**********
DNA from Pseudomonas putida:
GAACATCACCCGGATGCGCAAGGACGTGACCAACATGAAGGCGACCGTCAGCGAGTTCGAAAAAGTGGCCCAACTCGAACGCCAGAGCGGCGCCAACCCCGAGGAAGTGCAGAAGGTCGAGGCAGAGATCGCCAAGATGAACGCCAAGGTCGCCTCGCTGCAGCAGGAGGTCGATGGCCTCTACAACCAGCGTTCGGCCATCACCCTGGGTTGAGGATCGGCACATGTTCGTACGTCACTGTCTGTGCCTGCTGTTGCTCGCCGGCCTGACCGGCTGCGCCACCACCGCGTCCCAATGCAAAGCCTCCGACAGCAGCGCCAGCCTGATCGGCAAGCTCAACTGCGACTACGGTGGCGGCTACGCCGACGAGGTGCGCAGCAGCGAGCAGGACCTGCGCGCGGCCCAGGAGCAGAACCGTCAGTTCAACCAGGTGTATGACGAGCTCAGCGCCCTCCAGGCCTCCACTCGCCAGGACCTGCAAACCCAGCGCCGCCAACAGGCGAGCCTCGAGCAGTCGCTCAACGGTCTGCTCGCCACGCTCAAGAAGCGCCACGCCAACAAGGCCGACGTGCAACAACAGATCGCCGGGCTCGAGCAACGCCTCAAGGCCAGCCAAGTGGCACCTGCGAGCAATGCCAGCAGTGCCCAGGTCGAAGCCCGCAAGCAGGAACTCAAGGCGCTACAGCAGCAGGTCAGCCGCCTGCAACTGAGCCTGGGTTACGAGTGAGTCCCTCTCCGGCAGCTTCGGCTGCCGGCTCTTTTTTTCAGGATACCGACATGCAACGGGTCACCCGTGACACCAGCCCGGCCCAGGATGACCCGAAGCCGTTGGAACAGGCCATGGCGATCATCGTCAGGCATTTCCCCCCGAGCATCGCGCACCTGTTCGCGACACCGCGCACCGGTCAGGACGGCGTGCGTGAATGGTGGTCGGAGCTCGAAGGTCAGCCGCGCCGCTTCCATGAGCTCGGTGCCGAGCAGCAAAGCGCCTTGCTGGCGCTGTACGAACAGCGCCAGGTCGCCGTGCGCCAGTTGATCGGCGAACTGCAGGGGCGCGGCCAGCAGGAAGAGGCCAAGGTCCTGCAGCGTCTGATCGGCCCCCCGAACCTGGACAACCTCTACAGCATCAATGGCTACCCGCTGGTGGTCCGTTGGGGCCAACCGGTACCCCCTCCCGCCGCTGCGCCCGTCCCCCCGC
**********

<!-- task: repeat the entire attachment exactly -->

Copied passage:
DNA from Pseudomonas putida:
GAACATCACCCGGATGCGCAAGGACGTGACCAACATGAAGGCGACCGTCAGCGAGTTCGAAAAAGTGGCCCAACTCGAACGCCAGAGCGGCGCCAACCCCGAGGAAGTGCAGAAGGTCGAGGCAGAGATCGCCAAGATGAACGCCAAGGTCGCCTCGCTGCAGCAGGAGGTCGATGGCCTCTACAACCAGCGTTCGGCCATCACCCTGGGTTGAGGATCGGCACATGTTCGTACGTCACTGTCTGTGCCTGCTGTTGCTCGCCGGCCTGACCGGCTGCGCCACCACCGCGTCCCAATGCAAAGCCTCCGACAGCAGCGCCAGCCTGATCGGCAAGCTCAACTGCGACTACGGTGGCGGCTACGCCGACGAGGTGCGCAGCAGCGAGCAGGACCTGCGCGCGGCCCAGGAGCAGAACCGTCAGTTCAACCAGGTGTATGACGAGCTCAGCGCCCTCCAGGCCTCCACTCGCCAGGACCTGCAAACCCAGCGCCGCCAACAGGCGAGCCTCGAGCAGTCGCTCAACGGTCTGCTCGCCACGCTCAAGAAGCGCCACGCCAACAAGGCCGACGTGCAACAACAGATCGCCGGGCTCGAGCAACGCCTCAAGGCCAGCCAAGTGGCACCTGCGAGCAATGCCAGCAGTGCCCAGGTCGAAGCCCGCAAGCAGGAACTCAAGGCGCTACAGCAGCAGGTCAGCCGCCTGCAACTGAGCCTGGGTTACGAGTGAGTCCCTCTCCGGCAGCTTCGGCTGCCGGCTCTTTTTTTCAGGATACCGACATGCAACGGGTCACCCGTGACACCAGCCCGGCCCAGGATGACCCGAAGCCGTTGGAACAGGCCATGGCGATCATCGTCAGGCATTTCCCCCCGAGCATCGCGCACCTGTTCGCGACACCGCGCACCGGTCAGGACGGCGTGCGTGAATGGTGGTCGGAGCTCGAAGGTCAGCCGCGCCGCTTCCATGAGCTCGGTGCCGAGCAGCAAAGCGCCTTGCTGGCGCTGTACGAACAGCGCCAGGTCGCCGTGCGCCAGTTGATCGGCGAACTGCAGGGGCGCGGCCAGCAGGAAGAGGCCAAGGTCCTGCAGCGTCTGATCGGCCCCCCGAACCTGGACAACCTCTACAGCATCAATGGCTACCCGCTGGTGGTCCGTTGGGGCCAACCGGTACCCCCTCCCGCCGCTGCGCCCGTCCCCCCGC